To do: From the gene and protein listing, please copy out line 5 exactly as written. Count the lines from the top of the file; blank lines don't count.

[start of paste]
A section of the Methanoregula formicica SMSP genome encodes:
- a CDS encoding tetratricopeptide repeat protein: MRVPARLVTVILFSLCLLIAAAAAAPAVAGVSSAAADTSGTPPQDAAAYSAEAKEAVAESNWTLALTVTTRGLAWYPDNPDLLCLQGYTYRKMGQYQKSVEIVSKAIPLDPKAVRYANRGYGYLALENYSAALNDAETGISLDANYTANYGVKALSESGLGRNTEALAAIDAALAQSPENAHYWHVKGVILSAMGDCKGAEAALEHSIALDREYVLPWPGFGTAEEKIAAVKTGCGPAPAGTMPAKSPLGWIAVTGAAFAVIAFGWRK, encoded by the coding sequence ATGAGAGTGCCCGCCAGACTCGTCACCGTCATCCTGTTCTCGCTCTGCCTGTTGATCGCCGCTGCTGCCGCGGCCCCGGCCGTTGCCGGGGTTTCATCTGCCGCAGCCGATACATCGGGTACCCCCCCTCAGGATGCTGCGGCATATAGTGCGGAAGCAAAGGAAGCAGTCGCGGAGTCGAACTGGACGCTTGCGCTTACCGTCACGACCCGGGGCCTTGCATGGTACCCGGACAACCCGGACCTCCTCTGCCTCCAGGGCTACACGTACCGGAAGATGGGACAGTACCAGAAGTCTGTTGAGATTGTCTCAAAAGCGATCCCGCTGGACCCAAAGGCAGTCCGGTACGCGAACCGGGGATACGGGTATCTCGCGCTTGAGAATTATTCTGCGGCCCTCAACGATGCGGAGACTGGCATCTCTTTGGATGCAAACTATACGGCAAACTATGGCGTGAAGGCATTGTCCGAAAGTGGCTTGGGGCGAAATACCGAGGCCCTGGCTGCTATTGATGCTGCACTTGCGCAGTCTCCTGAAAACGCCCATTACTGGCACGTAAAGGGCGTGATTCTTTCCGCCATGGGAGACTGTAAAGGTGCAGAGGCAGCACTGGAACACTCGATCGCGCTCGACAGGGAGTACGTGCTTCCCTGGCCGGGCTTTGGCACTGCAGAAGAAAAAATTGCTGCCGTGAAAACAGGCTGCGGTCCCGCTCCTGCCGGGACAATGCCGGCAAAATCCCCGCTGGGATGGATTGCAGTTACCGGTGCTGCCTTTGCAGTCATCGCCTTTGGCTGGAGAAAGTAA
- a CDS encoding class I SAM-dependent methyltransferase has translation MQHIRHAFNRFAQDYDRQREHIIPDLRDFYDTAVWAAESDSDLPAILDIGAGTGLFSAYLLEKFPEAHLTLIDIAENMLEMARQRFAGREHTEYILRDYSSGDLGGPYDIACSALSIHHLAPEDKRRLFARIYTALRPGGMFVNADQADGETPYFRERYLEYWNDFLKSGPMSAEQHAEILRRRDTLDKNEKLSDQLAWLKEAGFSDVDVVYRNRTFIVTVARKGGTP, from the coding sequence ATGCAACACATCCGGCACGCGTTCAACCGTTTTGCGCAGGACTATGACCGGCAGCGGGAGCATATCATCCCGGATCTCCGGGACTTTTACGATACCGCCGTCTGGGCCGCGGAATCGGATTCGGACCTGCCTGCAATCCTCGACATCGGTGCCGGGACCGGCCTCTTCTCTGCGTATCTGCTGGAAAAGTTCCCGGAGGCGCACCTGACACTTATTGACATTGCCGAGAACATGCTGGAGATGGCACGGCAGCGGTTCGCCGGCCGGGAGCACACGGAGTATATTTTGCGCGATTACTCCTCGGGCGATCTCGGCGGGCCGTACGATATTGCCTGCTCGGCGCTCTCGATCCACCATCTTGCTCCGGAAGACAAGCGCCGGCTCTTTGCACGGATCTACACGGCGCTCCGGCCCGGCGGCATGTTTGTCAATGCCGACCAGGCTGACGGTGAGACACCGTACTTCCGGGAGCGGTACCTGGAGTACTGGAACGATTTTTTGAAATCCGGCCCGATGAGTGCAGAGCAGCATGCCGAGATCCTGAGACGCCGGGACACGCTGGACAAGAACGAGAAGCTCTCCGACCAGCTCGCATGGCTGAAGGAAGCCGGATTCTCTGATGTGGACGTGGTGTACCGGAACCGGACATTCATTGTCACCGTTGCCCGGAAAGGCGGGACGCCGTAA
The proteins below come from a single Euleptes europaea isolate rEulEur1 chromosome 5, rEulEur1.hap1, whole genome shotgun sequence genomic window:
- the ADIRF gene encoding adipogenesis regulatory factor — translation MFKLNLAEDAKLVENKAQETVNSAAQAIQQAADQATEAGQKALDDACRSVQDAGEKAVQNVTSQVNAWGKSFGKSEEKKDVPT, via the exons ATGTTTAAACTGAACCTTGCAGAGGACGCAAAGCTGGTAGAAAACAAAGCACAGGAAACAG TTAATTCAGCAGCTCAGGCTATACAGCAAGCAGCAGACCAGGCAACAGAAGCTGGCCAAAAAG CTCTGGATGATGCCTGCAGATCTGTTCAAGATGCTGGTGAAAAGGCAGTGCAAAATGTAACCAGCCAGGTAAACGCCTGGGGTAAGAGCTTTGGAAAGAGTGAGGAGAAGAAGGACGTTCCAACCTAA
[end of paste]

- the ADIRF gene encoding adipogenesis regulatory factor — translation MFKLNLAEDAKLVENKAQETVNSAAQAIQQAADQATEAGQKALDDACRSVQDAGEKAVQNVTSQVNAWGKSFGKSEEKKDVPT, via the exons ATGTTTAAACTGAACCTTGCAGAGGACGCAAAGCTGGTAGAAAACAAAGCACAGGAAACAG TTAATTCAGCAGCTCAGGCTATACAGCAAGCAGCAGACCAGGCAACAGAAGCTGGCCAAAAAG CTCTGGATGATGCCTGCAGATCTGTTCAAGATGCTGGTGAAAAGGCAGTGCAAAATGTAACCAGCCAGGTAAACGCCTGGGGTAAGAGCTTTGGAAAGAGTGAGGAGAAGAAGGACGTTCCAACCTAA